I also believe that the Eureka moment engages much more than the brain. That’s why, although I’m interested in neuroscientific studies, I see them as just one of many factors to consider. For example, most neuromarketing focuses on evidence of increased blood flow to the media prefrontal cortex. This is the part of the brain that relates to self-identity. When you look at a brand and this part of your brain lights up, you are probably relating yourself personally to the brand. Another part of the brain that is often studied is the nucleus accumbens, which mediates pleasure and pain. Both the media prefrontal cortex and the nucleus accumbens are in the cortex, the forebrain.
But many scientists believe that we don’t have one brain – we have three, a “triune brain,” with each part corresponding to different stages in human evolution. There is the neocortex, which deals with higher-order thinking. There is the intermediate brain or limbic system, which deals with emotions. And there is the primitive or “lizard” brain, which deals with basics like aggression and self-preservation (fight or flight). Research at MIT suggests that when people learn something new, their lizard brain does the learning first – and only then does it begin to teach the other two parts.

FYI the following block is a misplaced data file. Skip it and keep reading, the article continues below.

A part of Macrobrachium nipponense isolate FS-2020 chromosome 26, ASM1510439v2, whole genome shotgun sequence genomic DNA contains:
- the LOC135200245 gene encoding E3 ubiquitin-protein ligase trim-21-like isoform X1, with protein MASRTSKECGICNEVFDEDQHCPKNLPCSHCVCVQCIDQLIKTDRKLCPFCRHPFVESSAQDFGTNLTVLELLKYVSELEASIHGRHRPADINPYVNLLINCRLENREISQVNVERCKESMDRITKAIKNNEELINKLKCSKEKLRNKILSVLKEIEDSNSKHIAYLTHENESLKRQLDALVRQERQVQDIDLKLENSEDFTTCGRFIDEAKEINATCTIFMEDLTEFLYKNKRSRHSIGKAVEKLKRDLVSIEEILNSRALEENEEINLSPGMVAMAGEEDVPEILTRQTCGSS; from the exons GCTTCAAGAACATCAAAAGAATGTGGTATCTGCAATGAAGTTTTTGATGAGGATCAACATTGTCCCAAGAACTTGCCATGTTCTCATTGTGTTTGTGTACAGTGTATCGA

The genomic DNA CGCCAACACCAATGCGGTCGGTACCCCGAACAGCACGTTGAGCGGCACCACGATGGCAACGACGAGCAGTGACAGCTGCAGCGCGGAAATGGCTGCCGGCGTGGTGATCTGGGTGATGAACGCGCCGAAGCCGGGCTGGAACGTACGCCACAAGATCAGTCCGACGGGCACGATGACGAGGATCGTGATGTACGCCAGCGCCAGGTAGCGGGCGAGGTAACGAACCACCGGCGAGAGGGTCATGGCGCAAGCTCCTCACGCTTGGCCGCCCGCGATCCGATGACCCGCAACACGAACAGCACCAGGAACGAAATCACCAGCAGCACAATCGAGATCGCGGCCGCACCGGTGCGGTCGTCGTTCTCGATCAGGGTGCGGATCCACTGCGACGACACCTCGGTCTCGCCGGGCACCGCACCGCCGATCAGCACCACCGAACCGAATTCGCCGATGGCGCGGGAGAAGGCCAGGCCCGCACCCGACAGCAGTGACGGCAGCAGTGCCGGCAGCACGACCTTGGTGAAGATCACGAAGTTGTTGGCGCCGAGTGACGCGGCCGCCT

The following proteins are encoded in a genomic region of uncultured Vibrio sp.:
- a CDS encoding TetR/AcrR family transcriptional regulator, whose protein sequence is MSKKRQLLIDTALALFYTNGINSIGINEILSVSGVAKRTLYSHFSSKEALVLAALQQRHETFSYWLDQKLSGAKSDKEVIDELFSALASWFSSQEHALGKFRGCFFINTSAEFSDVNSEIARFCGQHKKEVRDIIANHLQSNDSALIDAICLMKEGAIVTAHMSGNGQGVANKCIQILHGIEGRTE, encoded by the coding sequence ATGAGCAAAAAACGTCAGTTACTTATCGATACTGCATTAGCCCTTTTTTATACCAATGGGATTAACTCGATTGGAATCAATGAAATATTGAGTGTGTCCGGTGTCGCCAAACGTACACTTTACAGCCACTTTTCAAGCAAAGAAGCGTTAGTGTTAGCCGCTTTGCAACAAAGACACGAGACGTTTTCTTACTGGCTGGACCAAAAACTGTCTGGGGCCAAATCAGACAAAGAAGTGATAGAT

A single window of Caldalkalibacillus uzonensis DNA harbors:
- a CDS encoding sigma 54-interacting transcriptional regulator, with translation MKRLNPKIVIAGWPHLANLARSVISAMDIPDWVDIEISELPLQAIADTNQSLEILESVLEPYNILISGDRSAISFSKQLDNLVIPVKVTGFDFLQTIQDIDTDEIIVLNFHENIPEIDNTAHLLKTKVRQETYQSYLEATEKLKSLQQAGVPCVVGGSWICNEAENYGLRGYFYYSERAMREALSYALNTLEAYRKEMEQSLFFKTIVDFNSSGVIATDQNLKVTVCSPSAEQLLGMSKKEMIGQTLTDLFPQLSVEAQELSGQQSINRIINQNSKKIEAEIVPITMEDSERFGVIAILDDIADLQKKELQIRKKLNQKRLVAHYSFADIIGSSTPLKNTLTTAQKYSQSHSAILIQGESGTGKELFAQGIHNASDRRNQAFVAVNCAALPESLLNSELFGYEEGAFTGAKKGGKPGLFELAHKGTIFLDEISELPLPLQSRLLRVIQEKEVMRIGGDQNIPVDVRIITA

So it seems to me that we need to study more than the cortex – we need to study all three human brains, and in particular the lizard brain, where our deepest impulses lie.
In fact – why should we study just the brain? What about all the other parts of the human body that activate when we experience something? What about the body’s chakra system, with its energy centers in the stomach, the sex organs, the feet, and elsewhere? There is evidence that these chakra points are linked to activity in our endocrine system. Our Throat Chakra, for example, seems to be related to thyroid activity. Our Brow or Third-Eye Chakra is related to activity in the hypothalamus. So in addition to blood flow in the brain, shouldn’t we be studying all these other biological responses?